The result will be liminal and exceptional spaces—liminal because whether a border has been crossed will be in doubt and exceptional because, in this no-man’s land, certain laws (and hence rights) will no longer apply. This was pressed by Italy’s far-right leader, Giorgia Meloni. At the same time, the delays and concentration of procedures at Europe’s southern border will only consolidate the role of Italy, Greece and Spain as its chief guardians.
The third floor still requires caution. The pact has forsaken the original intention (and persistent stumbling-block to agreement) of a fairer distribution of asylum-seekers among the member states. There will be no mandatory relocation quotas. ‘Solidarity’ has now become a matter instead of fines—€20,000 per asylum-seeker for countries that refuse to take them in. Even this minimal agreement Hungary said it considered unacceptable.
Meanwhile, the principles of the Dublin regulation—which stipulates that asylum should be sought in the member state of arrival and which Merkel said in 2015 was not working—remain in force and will even be strengthened. For example, the period during which an asylum-seeker who has entered through Spain can be returned from Germany will be increased from 12 to 20 months. Once again, the burden is on the countries of first entry.
Is there agreement then? Final formal approval by the parliament is expected by April, followed by an implementation plan and definition of the financial framework—although a victory by xenophobic forces in the European elections could put everything at risk.
If not, and the pact starts to be implemented two years after its approval (in spring 2026), all depends on how it operates in practice. Its complex system of solidarité à la carte may entail increased bureaucracy, new disagreements among EU partners and higher economic costs. There is nothing to suggest that the pact will work better than the dysfunctional Dublin system.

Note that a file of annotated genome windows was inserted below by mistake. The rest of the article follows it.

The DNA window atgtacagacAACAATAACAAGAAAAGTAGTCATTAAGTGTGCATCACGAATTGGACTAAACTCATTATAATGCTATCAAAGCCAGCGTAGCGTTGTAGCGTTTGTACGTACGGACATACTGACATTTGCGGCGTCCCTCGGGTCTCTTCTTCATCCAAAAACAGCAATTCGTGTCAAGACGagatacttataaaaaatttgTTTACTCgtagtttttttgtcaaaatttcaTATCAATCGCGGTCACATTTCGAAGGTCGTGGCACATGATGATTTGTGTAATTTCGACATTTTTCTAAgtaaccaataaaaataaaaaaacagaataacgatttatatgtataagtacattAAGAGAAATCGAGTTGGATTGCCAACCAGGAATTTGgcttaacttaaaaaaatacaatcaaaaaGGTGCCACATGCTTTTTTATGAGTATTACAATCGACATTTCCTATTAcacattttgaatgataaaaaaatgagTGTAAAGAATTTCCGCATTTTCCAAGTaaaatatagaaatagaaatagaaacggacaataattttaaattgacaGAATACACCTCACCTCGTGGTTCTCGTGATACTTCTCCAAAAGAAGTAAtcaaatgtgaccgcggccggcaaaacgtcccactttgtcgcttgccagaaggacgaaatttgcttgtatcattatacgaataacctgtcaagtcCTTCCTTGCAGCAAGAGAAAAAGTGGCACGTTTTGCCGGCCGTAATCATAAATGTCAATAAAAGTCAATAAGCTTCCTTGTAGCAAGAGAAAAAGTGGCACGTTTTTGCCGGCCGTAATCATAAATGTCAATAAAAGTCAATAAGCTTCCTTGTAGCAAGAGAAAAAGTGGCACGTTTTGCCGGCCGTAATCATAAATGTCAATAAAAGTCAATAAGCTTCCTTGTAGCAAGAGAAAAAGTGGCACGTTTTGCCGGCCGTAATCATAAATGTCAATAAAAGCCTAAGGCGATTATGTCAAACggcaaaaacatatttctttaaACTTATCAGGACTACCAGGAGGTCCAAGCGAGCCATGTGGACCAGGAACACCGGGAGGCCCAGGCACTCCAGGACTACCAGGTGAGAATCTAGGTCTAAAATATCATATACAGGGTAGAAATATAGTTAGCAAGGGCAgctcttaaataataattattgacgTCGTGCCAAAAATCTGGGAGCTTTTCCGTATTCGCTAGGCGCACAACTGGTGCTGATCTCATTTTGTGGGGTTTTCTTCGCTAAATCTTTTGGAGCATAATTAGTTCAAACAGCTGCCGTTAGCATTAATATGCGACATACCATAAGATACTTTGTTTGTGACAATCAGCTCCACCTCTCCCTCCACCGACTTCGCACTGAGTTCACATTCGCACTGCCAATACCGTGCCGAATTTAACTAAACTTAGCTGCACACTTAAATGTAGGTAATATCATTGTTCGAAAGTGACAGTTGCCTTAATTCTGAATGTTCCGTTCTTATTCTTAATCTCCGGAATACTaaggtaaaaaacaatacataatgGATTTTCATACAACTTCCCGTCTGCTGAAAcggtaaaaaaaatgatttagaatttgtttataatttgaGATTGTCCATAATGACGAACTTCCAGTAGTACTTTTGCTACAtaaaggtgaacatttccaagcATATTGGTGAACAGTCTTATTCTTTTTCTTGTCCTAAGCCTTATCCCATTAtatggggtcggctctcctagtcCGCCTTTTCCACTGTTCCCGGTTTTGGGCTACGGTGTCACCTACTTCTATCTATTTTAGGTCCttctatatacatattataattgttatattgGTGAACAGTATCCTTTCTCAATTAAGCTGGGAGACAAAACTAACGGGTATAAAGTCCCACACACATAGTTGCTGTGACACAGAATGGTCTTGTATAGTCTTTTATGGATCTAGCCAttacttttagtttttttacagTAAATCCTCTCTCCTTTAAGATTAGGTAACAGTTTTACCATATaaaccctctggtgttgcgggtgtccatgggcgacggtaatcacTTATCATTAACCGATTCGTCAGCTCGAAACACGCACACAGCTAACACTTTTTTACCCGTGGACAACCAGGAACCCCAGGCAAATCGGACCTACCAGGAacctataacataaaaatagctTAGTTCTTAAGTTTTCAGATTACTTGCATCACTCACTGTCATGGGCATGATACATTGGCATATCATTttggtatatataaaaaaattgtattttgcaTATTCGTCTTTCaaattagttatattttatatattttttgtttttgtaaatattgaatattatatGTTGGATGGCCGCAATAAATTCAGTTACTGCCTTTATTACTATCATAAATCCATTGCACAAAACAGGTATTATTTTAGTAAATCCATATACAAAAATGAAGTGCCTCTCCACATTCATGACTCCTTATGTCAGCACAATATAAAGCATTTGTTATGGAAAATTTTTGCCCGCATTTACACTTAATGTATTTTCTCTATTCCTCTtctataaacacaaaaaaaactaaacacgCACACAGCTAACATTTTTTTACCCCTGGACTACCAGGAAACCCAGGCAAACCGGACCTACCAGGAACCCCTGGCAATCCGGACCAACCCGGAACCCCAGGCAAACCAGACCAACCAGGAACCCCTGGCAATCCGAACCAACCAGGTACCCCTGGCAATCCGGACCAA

But, indeed, the message is that there is agreement and this is what counts. The final purpose is to manifest political consensus and show things are under control. Yet the consensus is very fragile—the Hungarian president, Viktor Orbán, even spoke of a ‘legal rape’—and things are far from under control.
The pact will hardly (or hardly more than now) seal European borders and, if it does, it will be at the severe expense of fundamental rights. It will not assure either a more equitable distribution of responsibility among the member states. In short, it fails to address the main goals from which it stemmed.
Will it succeed in its main political purpose—to calm unrest around irregular arrivals in the run-up to the European elections? It is too early to say.
But we do know that more draconian border controls do not necessarily reduce the movement of those pushed by domestic plights, in the absence of safe, legal routes: Meloni’s Italy is the best example. And we know that the normalisation of xenophobic discourses is not detrimental to far-right political parties but rather validates them: the victory of Geert Wilders in the Dutch national elections is too recent to forget.
So yes, there is agreement. But above all it is a political gesture which does not address the main policy challenges and unfortunately may exacerbate the political malaise.
Blanca Garcés is a senior research fellow in the area of migration and research co-ordinator at CIDOB (the Barcelona Centre for International Affairs). For more than 15 years she has studied immigration and asylum policies from a comparative perspective.